30-50 months: Separates a group of three or four objects in different ways, beginning to recognise that the total is still the same. 
30-50 months: Knows that numbers identify how many objects are in a set.
30-50 months: Realises that not only objects, but anything can be counted. 
40-60 months: Counts out up to six objects from a larger group.
40-60 months: Counts objects or actions which cannot be moved.
40-60 months: Count out six objects from a larger group.
40-60 months: Finds the total number of two groups by counting them all.

The following are not principles but are things we do everyday which should be considered.  In addition I have added Subitizing which our lovely Maths consultant talks about a lot:

Knowing that the total does not change regardless of the layout or configuration of objects.  
This follows on from the order irrelevance principle however it is important that children understand that by simply moving the objects around they remain the same.  
(E.g. 5 children are in a line, they line up to go to the kitchen.  On the way back they are not in the same order - but how many children are there now?)
16-26 Months: Beginning to organise and categorise objects, e.g. putting all the teddy bears together or teddies and cars in separate piles
16-26 months: Knows that things exist, even when out of sight.
22-36 months: Begins to make comparisons between quantities.
22-36 month: Knows that a group of things changes in quantity when something is added or taken away. 
30-50 months: Knows that numbers identify how many objects are in a set.
30-50 months: Compares two groups of objects, saying when they have the same number.
30-50 months: Separates a group of three or four objects in different ways, beginning to recognise that the total is still the same.
Count forwards as you dribble a ball around a cone.
Knowing that numbers (and groups of object) get bigger and increase  as you count forward/add and get smaller/decrease as you count backwards/subtract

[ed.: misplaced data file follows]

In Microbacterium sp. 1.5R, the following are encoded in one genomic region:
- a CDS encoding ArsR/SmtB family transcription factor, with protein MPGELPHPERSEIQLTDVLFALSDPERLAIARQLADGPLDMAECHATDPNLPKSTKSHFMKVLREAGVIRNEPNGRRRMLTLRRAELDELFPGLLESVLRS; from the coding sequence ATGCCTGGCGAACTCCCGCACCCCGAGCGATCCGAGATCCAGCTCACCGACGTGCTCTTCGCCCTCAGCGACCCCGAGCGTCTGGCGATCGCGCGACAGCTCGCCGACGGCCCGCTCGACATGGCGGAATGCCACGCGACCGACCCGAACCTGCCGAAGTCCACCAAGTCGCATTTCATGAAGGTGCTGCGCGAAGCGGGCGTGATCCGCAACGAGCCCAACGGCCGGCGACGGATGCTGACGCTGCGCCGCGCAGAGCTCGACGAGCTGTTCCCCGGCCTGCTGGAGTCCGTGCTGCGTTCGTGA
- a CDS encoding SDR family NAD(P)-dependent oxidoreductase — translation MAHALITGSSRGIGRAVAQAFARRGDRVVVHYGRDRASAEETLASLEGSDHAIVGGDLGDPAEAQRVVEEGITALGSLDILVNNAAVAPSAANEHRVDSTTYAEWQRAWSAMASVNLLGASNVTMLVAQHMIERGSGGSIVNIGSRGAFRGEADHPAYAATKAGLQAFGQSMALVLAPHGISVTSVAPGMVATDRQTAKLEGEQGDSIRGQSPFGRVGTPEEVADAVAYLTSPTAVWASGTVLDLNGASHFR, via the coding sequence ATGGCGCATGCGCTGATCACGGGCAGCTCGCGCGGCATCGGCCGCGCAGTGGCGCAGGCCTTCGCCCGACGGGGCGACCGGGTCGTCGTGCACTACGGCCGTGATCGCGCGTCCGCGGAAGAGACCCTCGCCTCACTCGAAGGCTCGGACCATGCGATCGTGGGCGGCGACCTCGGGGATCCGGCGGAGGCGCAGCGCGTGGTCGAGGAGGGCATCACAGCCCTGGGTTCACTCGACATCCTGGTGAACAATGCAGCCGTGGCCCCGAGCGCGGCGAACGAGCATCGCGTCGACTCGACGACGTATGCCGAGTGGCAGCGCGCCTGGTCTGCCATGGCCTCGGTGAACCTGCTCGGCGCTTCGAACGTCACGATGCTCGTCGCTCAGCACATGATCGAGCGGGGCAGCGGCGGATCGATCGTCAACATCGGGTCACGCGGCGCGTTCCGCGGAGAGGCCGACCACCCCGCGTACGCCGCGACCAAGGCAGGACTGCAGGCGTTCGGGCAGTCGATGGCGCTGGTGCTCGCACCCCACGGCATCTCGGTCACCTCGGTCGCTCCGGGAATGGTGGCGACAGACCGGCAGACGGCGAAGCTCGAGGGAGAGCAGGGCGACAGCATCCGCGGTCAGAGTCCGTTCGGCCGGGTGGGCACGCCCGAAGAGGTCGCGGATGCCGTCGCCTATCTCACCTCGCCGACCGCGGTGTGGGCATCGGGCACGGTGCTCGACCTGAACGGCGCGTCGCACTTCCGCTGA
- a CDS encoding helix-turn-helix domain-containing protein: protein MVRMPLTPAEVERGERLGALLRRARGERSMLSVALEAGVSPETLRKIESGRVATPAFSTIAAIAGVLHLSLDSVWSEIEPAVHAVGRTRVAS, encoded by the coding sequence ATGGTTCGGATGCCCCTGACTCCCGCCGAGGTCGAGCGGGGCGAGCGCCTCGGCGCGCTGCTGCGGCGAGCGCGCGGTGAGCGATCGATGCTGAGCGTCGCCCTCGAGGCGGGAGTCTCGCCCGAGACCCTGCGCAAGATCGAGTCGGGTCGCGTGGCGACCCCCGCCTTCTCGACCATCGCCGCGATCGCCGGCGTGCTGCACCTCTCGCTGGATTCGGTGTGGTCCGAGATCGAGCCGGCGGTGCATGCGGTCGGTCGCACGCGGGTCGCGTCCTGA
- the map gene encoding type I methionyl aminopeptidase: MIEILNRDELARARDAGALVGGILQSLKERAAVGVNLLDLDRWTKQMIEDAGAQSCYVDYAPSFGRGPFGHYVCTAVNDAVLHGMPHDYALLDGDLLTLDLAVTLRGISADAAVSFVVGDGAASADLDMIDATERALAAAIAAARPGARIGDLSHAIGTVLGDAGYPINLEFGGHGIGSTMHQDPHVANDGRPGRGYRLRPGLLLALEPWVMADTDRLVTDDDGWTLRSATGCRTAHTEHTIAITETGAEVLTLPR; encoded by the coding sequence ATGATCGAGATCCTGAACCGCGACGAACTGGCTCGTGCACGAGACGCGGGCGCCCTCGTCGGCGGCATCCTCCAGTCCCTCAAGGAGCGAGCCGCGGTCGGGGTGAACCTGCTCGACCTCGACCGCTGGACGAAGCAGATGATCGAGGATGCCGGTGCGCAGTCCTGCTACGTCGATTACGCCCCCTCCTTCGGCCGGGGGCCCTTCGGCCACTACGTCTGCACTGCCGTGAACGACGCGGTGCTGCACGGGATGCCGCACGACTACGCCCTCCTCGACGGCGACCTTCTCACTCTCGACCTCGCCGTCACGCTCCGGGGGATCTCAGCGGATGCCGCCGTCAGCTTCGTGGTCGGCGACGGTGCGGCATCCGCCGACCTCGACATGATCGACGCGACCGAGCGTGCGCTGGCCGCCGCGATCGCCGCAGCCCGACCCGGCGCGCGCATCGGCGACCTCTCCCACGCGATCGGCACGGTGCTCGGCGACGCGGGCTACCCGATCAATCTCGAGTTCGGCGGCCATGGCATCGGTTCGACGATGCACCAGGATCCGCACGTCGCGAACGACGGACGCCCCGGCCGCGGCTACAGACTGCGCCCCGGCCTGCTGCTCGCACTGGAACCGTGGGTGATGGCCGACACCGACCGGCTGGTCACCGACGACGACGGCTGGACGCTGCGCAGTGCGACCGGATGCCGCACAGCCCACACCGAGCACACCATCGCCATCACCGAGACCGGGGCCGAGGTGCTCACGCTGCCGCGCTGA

This links to concepts such as more/less and full/empty.  It is not solely applicable to number however it is important for children to understand that as they add more to a group of objects that the side of the group increases and the number associated gets bigger (learning link the two concepts).
22-36 months: Uses some language of quantities, such as ‘more’ and ‘a lot’.
22-36 month: Knows that a group of things changes in quantity when something is added or taken away. 
30-50 months: Uses some number names accurately in play.
30-50 months: Recites numbers in order to 10.
40-60 months: Counts objects to 10, and beginning to count beyond 10.
40-60 months: Uses the language of ‘more’ and ‘fewer’ to compare two sets of objects.
40-60 months: Says the number that is one more than a given number.
40-60 months: Finds one more or one less from a group of up to five objects, then ten objects.
40-60 months: In practical activities and discussion, beginning to use the vocabulary involved in adding and subtracting.
Literal: 1 is smaller (and goes into) 2 etc.
Knowing that when a number exceeds 9 we group into sets of 10. E.g. 9 becomes 10, then 11, 12 with the 1 (1_) remaining constant until we reach 20, then the process repeats itself.
When children count and write numbers beyond 10 they often recognise a pattern, e.g. 11,12,13.  But then you get 210 (twenty-ten).  They need to understand that beyond 9, the number becomes a ten.
22-36 month: Knows that a group of things changes in quantity when something is added or taken away. 
30-50 months: Recites numbers in order to 10.
40-60 months: Counts objects to 10, and beginning to count beyond 10.
40-60 months: Counts an irregular arrangement of up to ten objects
40-60 months: Says the number that is one more than a given number.
40-60 months: Finds one more or one less from a group of up to five objects, then ten objects.

Subitizing: Knowing the total number of objects in a set by sight, e.g. dots on a dice - we know the number without having to count. (Children can subitize to about 6/7 maximum).    (CLICK here for a vLog on subitizing in action) 

According to Haylock1 (2013) there are two kinds of Subitizing. The first is perceptual where children are able to recognise the total of a group of objects without any strategies or pattern. The second is conceptual where children have learned a pattern of objects in a particularly way such as on dice or dominoes. 


22-36 months: Begins to make comparisons between quantities.
40-60 months: Counts out up to six objects from a larger group.
40-60 months: Estimates how many objects they can see and checks by counting them.



Children learn the layout of dots on items such as dice or ladybirds.

* 1 Understanding Mathematics for Young Children: A Guide for Teachers of Children 3-8 By Derek Haylock and Anne Cockburn